1. Emotional baggage

People like to laugh and cry, but neither one incessantly. Telling sad stories and jokes constantly wears thin on everyone including loved ones, but particularly employers.

2. Halitosis, Hygiene

Ask for a second opinion if you are constantly told, “You stink!” It is what everyone wants to say when a lack of soap manipulation is evident. This also applies to the girl or guy with too much cologne or perfume on his or her person.

Read the original article at OppsPlace.com!

TV Sitcoms That Contain Valuable Interview Job Lessons

Although there are fallacies and erroneous job interview situations from television that we laugh at, there are truths, sometimes painful points a job seeker can put in his or her back pocket. I like to think the purposely fictional portrays the funniest job interviews stretch into fantasy, it resonates if not by script, at least by behavior. The silliest but truthful reminders whisper to us. I found an Ellen DeGeneres episode which she interviews candidate for a position she didn’t have. As hilarious and outrageous this scenario is, these are good models to learn from for job seekers that need help with interviewing.

Here are some take-a-ways to apply to your job interview strategy:

  • Talking too much is not a plus. Answer the inquiry only
  • Sharing too much information is not good, especially if the interviewer is sharing personal information.
  • Notice how some of the candidates dressed…down. Even if the office dresses down, for the interview dress sharp
  • Facial expressions can say things that defy words at that time. Focus on the matters on the table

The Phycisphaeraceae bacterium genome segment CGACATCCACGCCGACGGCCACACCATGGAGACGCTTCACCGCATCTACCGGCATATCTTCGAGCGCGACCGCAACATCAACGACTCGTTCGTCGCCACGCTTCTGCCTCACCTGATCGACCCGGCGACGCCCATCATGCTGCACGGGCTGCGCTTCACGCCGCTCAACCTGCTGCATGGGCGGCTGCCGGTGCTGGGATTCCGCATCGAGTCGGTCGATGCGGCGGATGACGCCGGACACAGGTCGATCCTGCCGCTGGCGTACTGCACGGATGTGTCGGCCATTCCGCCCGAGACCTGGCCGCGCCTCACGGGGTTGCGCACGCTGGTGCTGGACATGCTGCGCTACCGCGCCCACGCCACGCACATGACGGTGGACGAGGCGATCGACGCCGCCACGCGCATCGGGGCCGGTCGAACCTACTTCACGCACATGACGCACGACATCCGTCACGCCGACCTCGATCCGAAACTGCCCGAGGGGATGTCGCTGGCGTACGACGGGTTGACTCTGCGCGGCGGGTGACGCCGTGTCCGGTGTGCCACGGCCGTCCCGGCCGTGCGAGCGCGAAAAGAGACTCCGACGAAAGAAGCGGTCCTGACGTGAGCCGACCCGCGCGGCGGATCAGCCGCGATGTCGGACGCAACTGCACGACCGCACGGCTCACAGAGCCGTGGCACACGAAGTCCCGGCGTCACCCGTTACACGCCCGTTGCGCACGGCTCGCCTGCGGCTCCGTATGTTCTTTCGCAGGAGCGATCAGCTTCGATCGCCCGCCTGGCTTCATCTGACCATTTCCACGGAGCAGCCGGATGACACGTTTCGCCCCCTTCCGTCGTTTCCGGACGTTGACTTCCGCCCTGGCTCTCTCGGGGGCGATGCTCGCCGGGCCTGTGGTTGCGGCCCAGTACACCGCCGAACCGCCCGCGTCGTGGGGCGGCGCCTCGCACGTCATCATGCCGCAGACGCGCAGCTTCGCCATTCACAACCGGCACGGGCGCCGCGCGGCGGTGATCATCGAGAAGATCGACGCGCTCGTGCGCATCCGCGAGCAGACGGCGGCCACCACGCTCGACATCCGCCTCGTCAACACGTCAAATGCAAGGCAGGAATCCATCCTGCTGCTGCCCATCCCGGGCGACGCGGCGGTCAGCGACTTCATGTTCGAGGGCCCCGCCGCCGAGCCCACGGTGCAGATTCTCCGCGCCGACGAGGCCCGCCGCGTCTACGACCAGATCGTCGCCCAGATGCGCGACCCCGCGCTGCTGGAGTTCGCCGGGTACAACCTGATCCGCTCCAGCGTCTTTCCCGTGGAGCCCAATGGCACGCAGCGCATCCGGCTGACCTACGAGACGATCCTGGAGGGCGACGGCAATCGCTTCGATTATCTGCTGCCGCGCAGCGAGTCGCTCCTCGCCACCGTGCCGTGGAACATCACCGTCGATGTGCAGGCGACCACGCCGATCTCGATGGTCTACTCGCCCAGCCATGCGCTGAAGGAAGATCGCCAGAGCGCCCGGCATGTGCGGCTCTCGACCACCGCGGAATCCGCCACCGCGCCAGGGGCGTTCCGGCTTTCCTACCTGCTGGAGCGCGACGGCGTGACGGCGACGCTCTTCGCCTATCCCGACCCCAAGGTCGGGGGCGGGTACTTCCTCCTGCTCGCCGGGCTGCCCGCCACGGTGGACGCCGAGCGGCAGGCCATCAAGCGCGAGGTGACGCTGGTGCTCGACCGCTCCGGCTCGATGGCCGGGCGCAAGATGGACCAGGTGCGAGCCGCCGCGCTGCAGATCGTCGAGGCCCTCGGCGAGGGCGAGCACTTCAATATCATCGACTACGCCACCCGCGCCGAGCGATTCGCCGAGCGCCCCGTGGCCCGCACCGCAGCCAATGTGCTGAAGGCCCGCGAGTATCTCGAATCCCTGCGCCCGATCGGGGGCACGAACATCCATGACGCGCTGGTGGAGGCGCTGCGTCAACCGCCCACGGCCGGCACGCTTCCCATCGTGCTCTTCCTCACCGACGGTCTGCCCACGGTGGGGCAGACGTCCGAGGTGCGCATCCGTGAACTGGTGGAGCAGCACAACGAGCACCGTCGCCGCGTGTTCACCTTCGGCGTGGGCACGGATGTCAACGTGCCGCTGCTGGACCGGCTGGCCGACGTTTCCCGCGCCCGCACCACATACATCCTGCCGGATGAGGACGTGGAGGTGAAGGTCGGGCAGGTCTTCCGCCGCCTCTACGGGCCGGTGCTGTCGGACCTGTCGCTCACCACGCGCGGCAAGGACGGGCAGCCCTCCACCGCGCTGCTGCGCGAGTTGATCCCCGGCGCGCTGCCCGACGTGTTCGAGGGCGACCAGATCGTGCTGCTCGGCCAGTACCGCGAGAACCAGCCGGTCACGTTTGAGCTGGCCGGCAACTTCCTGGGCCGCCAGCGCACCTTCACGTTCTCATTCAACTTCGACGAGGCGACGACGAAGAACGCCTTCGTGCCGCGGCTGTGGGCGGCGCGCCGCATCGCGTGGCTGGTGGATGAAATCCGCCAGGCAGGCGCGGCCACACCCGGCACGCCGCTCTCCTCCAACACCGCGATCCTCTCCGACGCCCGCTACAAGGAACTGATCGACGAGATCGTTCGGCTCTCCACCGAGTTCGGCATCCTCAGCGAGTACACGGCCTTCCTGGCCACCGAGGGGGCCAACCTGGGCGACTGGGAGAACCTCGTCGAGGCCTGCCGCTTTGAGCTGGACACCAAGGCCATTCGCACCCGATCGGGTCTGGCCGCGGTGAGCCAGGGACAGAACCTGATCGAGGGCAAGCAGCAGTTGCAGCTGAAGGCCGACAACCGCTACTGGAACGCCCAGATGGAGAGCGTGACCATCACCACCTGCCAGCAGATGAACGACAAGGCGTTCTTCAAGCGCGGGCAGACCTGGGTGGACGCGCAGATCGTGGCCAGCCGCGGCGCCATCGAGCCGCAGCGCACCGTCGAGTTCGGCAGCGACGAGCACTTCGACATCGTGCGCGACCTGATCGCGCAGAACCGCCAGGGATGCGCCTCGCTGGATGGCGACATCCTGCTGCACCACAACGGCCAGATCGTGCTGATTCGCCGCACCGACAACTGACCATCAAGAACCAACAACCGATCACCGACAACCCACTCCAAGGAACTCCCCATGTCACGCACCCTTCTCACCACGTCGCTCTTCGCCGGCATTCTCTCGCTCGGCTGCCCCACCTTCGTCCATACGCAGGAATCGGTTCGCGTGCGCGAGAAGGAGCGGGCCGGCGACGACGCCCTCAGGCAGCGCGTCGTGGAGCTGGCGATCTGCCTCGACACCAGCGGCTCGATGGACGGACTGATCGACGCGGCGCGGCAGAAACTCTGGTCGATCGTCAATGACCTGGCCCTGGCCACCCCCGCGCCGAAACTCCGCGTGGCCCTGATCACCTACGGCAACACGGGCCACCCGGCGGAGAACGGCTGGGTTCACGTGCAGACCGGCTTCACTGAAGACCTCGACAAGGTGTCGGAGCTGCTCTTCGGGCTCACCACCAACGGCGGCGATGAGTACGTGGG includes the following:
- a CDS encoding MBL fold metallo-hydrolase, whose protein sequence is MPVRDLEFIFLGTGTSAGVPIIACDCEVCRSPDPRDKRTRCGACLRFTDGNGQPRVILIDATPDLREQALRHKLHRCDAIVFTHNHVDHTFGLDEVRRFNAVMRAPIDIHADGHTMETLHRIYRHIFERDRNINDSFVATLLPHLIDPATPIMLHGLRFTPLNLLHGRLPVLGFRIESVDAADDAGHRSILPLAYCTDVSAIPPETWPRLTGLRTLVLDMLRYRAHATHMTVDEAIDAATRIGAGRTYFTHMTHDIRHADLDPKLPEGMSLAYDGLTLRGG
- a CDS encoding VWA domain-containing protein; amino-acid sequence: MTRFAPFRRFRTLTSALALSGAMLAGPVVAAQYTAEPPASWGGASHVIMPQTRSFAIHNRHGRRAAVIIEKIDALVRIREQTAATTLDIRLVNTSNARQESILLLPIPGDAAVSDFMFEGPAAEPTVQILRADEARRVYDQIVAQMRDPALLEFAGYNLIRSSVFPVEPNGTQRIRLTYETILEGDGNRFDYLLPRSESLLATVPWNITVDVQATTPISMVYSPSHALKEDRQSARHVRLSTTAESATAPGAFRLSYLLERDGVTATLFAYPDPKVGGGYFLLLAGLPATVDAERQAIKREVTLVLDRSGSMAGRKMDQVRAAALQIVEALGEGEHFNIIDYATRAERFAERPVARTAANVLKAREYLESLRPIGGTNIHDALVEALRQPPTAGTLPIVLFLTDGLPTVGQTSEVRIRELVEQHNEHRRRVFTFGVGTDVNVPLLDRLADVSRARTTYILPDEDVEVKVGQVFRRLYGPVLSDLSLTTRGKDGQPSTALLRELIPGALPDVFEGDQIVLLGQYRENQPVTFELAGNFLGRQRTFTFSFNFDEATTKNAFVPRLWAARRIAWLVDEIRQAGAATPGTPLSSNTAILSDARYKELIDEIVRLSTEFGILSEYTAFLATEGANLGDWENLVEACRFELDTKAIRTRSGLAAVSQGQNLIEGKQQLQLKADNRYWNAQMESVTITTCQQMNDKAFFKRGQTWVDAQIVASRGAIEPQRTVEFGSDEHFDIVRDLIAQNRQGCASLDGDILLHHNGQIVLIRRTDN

• DON’T CURSE! Even if the interviewer does
  • If something seems silly and funny, it could strategic to provoke a reaction. Tread carefully.


Phone Interview Preparation With A Recruiter

Editors note: @JNAPublications wrote the following about her phone interview experience.
How long has it been since you have had a phone interview? I remember the times when a phone interview was easy. The questions were basic.

Tell me about your background?

What do you look for in a company?

Well today I experienced my first phone interview in 2 years. This interview was an hour-long. The recruiter asked me several questions. After this daunting interview, I asked myself, How well did I prepare for this interview? Companies are hiring, but they are being very strategic in choosing? Below are some of the questions that I can recall from my interview.

1. Walk me through your entire resume?

This question was not as difficult; however, I didn’t have my résumé in front of me. I wasn’t able to give the correct dates. Before your next phone interview, make sure your résumé is in front of you. Be ready to explain gaps between employers. Why were you not working during this period of time? How did you get to where you are now? Also explain why you left each job and why you want to leave now.

2. Explain your understanding of the company.

What is the title of the job? Do you know how this job will help your career path? In my situation, the recruiter emailed me information about the company. Make sure you read everything. It’s important to understand why the company is even interested.